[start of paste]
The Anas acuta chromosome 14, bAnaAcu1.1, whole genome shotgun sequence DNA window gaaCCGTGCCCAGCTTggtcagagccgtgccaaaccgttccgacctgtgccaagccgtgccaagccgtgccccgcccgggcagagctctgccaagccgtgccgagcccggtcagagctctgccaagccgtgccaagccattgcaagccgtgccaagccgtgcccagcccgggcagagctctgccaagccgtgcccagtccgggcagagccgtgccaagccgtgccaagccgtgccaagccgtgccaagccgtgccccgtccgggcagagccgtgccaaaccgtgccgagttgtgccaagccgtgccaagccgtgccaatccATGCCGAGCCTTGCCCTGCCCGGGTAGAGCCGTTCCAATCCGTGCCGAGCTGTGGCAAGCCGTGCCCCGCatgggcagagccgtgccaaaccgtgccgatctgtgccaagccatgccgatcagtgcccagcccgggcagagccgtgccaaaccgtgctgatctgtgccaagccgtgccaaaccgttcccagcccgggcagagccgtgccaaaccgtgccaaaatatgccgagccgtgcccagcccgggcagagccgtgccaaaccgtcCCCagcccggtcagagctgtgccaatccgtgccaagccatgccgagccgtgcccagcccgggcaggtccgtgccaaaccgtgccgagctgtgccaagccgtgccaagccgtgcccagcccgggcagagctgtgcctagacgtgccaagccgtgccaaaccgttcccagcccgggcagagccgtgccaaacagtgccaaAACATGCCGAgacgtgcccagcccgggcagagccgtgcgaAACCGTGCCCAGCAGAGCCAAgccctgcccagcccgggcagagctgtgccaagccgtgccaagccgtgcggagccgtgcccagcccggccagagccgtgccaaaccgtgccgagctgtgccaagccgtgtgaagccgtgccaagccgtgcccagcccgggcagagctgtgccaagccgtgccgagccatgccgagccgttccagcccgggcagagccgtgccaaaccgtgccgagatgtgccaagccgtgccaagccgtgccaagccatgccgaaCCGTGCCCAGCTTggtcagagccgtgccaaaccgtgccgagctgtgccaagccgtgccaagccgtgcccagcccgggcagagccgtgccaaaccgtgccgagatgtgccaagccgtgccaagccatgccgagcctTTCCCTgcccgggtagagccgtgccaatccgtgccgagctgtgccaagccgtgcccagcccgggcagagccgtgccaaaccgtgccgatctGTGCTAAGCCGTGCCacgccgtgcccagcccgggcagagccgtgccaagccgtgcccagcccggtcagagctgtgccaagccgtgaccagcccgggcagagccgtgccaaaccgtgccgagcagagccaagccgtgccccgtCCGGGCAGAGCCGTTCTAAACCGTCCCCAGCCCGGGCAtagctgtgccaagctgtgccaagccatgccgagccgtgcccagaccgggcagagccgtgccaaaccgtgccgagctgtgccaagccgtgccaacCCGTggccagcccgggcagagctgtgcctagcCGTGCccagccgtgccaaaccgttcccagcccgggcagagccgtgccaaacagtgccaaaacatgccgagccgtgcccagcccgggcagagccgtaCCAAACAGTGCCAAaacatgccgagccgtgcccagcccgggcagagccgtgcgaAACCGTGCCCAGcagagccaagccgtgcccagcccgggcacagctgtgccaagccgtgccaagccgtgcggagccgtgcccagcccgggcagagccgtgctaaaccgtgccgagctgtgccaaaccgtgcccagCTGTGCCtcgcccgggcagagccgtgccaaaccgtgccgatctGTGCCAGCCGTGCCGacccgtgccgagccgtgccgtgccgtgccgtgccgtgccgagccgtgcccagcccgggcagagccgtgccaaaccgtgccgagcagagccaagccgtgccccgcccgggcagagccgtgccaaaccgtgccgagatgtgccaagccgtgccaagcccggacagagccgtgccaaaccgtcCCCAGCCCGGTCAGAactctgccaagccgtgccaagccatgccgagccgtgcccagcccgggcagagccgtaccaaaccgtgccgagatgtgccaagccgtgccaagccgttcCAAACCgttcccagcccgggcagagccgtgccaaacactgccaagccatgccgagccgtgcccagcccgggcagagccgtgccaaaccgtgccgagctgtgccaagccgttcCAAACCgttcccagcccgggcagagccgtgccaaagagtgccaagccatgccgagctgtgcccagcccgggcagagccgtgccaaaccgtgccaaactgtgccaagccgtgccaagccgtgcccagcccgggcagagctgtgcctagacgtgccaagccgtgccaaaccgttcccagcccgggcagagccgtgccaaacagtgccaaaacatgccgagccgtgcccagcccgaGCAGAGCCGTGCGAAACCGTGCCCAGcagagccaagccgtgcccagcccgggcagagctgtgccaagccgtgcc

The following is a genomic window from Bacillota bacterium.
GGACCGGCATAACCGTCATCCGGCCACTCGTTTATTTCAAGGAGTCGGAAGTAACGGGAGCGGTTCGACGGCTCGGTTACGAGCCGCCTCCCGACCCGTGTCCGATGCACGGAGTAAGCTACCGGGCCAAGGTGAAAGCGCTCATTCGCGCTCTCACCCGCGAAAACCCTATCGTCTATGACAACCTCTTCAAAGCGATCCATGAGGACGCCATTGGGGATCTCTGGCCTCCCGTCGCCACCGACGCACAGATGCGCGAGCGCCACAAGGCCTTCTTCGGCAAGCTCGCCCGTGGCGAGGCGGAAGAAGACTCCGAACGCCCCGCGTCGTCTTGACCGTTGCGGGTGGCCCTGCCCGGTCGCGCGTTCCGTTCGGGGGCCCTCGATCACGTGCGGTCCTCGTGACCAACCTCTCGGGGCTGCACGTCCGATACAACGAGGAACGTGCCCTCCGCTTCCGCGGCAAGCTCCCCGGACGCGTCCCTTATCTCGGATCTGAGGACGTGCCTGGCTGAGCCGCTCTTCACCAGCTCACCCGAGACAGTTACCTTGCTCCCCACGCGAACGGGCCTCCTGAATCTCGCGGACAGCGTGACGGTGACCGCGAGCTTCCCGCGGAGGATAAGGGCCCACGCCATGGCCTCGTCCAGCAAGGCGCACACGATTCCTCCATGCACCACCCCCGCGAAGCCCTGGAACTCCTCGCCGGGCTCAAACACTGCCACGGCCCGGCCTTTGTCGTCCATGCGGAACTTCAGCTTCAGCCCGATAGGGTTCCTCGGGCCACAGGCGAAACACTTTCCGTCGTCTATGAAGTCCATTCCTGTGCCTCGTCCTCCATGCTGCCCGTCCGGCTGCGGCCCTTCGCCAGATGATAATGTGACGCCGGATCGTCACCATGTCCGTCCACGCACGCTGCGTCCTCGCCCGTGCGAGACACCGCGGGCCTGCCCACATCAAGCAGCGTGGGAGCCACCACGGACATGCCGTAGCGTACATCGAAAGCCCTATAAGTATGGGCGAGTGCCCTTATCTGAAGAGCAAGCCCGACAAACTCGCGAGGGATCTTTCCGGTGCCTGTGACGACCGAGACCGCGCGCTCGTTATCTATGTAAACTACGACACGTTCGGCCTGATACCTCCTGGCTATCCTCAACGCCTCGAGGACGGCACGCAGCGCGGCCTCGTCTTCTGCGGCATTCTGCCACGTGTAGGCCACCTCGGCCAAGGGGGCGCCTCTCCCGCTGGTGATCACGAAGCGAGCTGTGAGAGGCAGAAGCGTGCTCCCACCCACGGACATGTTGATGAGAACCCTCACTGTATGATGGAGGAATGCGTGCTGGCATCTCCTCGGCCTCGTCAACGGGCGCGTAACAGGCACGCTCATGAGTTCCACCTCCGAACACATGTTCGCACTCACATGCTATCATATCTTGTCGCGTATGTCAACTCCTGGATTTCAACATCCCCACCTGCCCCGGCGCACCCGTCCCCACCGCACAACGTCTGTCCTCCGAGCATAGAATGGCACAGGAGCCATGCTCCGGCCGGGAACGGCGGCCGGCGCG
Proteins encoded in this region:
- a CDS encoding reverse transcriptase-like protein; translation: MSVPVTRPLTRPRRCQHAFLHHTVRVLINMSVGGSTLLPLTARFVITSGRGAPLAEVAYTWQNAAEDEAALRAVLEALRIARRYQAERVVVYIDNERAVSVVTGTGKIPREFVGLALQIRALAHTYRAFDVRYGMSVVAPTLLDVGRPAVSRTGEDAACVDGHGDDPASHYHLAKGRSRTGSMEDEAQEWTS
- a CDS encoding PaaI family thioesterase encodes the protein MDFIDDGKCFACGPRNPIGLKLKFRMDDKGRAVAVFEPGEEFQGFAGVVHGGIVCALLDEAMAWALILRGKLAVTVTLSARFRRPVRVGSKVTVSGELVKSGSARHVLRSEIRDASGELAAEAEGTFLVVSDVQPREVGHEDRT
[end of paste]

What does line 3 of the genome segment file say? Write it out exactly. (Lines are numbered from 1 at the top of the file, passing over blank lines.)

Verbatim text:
GGACCGGCATAACCGTCATCCGGCCACTCGTTTATTTCAAGGAGTCGGAAGTAACGGGAGCGGTTCGACGGCTCGGTTACGAGCCGCCTCCCGACCCGTGTCCGATGCACGGAGTAAGCTACCGGGCCAAGGTGAAAGCGCTCATTCGCGCTCTCACCCGCGAAAACCCTATCGTCTATGACAACCTCTTCAAAGCGATCCATGAGGACGCCATTGGGGATCTCTGGCCTCCCGTCGCCACCGACGCACAGATGCGCGAGCGCCACAAGGCCTTCTTCGGCAAGCTCGCCCGTGGCGAGGCGGAAGAAGACTCCGAACGCCCCGCGTCGTCTTGACCGTTGCGGGTGGCCCTGCCCGGTCGCGCGTTCCGTTCGGGGGCCCTCGATCACGTGCGGTCCTCGTGACCAACCTCTCGGGGCTGCACGTCCGATACAACGAGGAACGTGCCCTCCGCTTCCGCGGCAAGCTCCCCGGACGCGTCCCTTATCTCGGATCTGAGGACGTGCCTGGCTGAGCCGCTCTTCACCAGCTCACCCGAGACAGTTACCTTGCTCCCCACGCGAACGGGCCTCCTGAATCTCGCGGACAGCGTGACGGTGACCGCGAGCTTCCCGCGGAGGATAAGGGCCCACGCCATGGCCTCGTCCAGCAAGGCGCACACGATTCCTCCATGCACCACCCCCGCGAAGCCCTGGAACTCCTCGCCGGGCTCAAACACTGCCACGGCCCGGCCTTTGTCGTCCATGCGGAACTTCAGCTTCAGCCCGATAGGGTTCCTCGGGCCACAGGCGAAACACTTTCCGTCGTCTATGAAGTCCATTCCTGTGCCTCGTCCTCCATGCTGCCCGTCCGGCTGCGGCCCTTCGCCAGATGATAATGTGACGCCGGATCGTCACCATGTCCGTCCACGCACGCTGCGTCCTCGCCCGTGCGAGACACCGCGGGCCTGCCCACATCAAGCAGCGTGGGAGCCACCACGGACATGCCGTAGCGTACATCGAAAGCCCTATAAGTATGGGCGAGTGCCCTTATCTGAAGAGCAAGCCCGACAAACTCGCGAGGGATCTTTCCGGTGCCTGTGACGACCGAGACCGCGCGCTCGTTATCTATGTAAACTACGACACGTTCGGCCTGATACCTCCTGGCTATCCTCAACGCCTCGAGGACGGCACGCAGCGCGGCCTCGTCTTCTGCGGCATTCTGCCACGTGTAGGCCACCTCGGCCAAGGGGGCGCCTCTCCCGCTGGTGATCACGAAGCGAGCTGTGAGAGGCAGAAGCGTGCTCCCACCCACGGACATGTTGATGAGAACCCTCACTGTATGATGGAGGAATGCGTGCTGGCATCTCCTCGGCCTCGTCAACGGGCGCGTAACAGGCACGCTCATGAGTTCCACCTCCGAACACATGTTCGCACTCACATGCTATCATATCTTGTCGCGTATGTCAACTCCTGGATTTCAACATCCCCACCTGCCCCGGCGCACCCGTCCCCACCGCACAACGTCTGTCCTCCGAGCATAGAATGGCACAGGAGCCATGCTCCGGCCGGGAACGGCGGCCGGCGCG